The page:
An election-reform bill working its way through the Arizona legislature would set next-to-impossible hurdles for Green candidates hoping to win their party's presidential nomination.
Currently, all Arizona law requires from candidates (of any party) to get on the primary ballot is a notarized form -- no signatures, no filing fee. HB 2379, however, which was introduced by state Rep. Eddie Farnsworth (R) and has so far passed the House with little opposition, would require candidates to collect 1,000 signatures before qualifying for the ballot.
The problem: As of the first round of unofficial election results, only about 500 people voted in the 2012 Green primary. That's 500 people, total. The winning candidate, Jill Stein, earned just 350 votes and that was a landslide. None of the other five Green candidate broke triple digits.
That means, to get on the ballot, a Green Party candidate would have to collect about four times as many signatures as votes it takes to win the election.
"Signatures are but one method to gain ballot status," Matthew Roberts, spokesman for Arizona Secretary of State Ken Bennett, who supports the bill, says in an email after I pointed this out. "The intent is not to disenfranchise."
The other two methods Roberts cites are just as implausible for Green candidates. A candidate can show that he or she is on the ballot in 20 other states. OK, but -- according to the Green Party of the United States' presidential campaign calendar, only six states and the District of Columbia are holding Green primaries in 2012.
A candidate can also get on the ballot if he or she has met the FEC threshold for matching funds, raising $5,000 in campaign donations from each of 20 states. A week before the Arizona election, Stein had only succeeded in raising $5,000 from two states. Her campaign's goal is to increase that to ten states by March 15.
The bill's sponsor, and newspapers that have editorialized in support, tout the measure as reasonable since it will keep gratuitous candidates out of the major primaries. In the 2012 Republican primary, for example, there were 23 presidential candidates on the Republican ballot, over half of which were participating in Project White House, a "reality journalism" competition sponsored by the Tucson Weekly. The candidates, most of whom weren't running in other states, completed challenges (such as attending "beer summits" with voters, answering questionnaires, and shooting campaign videos) in an effort to win the alt-weekly's endorsement.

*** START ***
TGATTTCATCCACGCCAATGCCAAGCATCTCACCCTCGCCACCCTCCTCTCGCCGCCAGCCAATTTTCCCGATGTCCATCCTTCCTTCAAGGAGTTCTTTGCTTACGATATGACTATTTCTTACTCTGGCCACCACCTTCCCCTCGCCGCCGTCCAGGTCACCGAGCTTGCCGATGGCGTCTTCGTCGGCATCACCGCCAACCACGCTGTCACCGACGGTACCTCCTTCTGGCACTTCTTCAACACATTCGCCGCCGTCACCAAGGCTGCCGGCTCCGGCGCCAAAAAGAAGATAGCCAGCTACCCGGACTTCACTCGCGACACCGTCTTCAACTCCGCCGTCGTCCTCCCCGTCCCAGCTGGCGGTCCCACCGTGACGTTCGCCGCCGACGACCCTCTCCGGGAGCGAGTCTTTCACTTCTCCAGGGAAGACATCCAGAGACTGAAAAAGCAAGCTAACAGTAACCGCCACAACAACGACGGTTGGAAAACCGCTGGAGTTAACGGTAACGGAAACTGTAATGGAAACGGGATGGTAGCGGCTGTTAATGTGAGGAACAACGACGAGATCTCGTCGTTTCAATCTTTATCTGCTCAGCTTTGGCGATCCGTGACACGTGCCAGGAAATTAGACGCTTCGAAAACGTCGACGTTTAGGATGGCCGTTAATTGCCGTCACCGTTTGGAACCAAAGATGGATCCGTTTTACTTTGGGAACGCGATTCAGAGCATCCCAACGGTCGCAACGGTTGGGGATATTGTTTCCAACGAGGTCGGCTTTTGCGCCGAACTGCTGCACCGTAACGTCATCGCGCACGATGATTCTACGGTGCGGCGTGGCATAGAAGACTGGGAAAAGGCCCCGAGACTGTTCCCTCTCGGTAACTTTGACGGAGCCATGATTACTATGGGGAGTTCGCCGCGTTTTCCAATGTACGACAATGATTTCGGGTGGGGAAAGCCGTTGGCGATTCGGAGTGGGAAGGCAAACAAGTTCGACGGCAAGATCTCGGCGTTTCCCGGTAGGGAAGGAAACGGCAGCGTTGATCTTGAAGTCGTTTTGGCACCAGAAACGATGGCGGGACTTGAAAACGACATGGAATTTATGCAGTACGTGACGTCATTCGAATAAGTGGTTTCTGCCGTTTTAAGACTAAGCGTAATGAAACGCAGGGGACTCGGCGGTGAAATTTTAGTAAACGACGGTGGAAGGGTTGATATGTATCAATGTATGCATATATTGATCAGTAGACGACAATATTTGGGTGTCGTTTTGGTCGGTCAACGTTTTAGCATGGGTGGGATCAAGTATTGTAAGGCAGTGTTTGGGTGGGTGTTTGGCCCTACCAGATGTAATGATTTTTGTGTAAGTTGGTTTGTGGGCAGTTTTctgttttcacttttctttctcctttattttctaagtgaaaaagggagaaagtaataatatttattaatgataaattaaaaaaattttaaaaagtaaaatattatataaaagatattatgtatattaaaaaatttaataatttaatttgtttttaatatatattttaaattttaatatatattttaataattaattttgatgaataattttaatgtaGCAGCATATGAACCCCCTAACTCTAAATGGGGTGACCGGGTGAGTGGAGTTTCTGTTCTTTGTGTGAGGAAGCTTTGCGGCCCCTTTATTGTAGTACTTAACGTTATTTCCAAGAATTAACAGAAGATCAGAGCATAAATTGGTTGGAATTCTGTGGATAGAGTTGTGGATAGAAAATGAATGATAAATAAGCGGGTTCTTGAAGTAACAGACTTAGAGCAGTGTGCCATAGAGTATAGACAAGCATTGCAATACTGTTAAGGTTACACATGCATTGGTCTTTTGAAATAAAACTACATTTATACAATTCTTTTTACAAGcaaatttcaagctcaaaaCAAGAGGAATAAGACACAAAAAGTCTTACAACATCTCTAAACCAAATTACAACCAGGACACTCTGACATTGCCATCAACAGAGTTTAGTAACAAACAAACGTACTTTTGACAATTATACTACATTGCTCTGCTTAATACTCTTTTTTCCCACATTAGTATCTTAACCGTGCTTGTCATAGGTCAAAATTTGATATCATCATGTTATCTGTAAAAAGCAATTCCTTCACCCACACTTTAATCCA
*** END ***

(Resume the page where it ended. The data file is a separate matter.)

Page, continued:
"What we do is get people who just want to throw their name in the ring so that they can say they ran for president," Farnsworth told Capitol Media Services. "I don't think that's necessarily good for the process, because it's confusing to go in (to the voting booth) and see names that they've not even heard of."
That's a bit precious, considering that supporters of Farnsworth's buddy, state Sen. Russell Pearce, ran a fake candidate late last year in Pearce's recall election to siphon off progressive votes.
And at least the Project White House candidates were still running when Arizonans went to the ballot box -- Rick Perry, who came in sixth, dropped out weeks earlier.
I happened to help with Project White House, serving as the moderator for two televised debates (highlight reel here), one of which re-ran on Tucson's public-access station in the week leading to the primary. That's one debate more than the supposedly legitimate candidates attended in Arizona. These PWH candidates, though sometimes silly, worked their tails off to earn their votes.
The eventual winner of the PWH competition, Sarah Gonzales, received more than 1,460 votes in the Republican primary. She came in sixth, beating nationally recognized candidate Buddy Roemer by more than 2-to-1. Her Tucson Weekly endorsement probably helped, but not as much as the fact that she was the only Latina -- nay, the only woman on the Arizona ballot. This is just my reasoned speculation, but a lot of her support must've come from voters who want to see more diversity in the Republican field.
Would Gonzales have run if it required 1,000 signatures? Maybe not. Could she have collected them? Probably. But, heck, even some of the top main candidates could blow that challenge: Jon Huntsman couldn't even get his Arizona application notarized properly.
America has a long tradition of no-shot-in-hell candidates running for president with the aim of making a point or advancing their philosophies or just laying the groundwork for the next, several presidential campaigns. Look at Ron Paul. Heck, look at Mitt Romney, Newt Gingrich, Rick Santorum, Michele Bachmann, the whole lot of them. If wanting to be able to brag that you once ran for president was a disqualifier, who would actually run for it?
It comes down to this: On Feb. 28, approximately 5,000 Republican voters and 500 Green voters cast ballots for fringe candidates. Bennett and Farnsworth are pushing a bill that would suppress their right to vote against the mainstream again in 2016.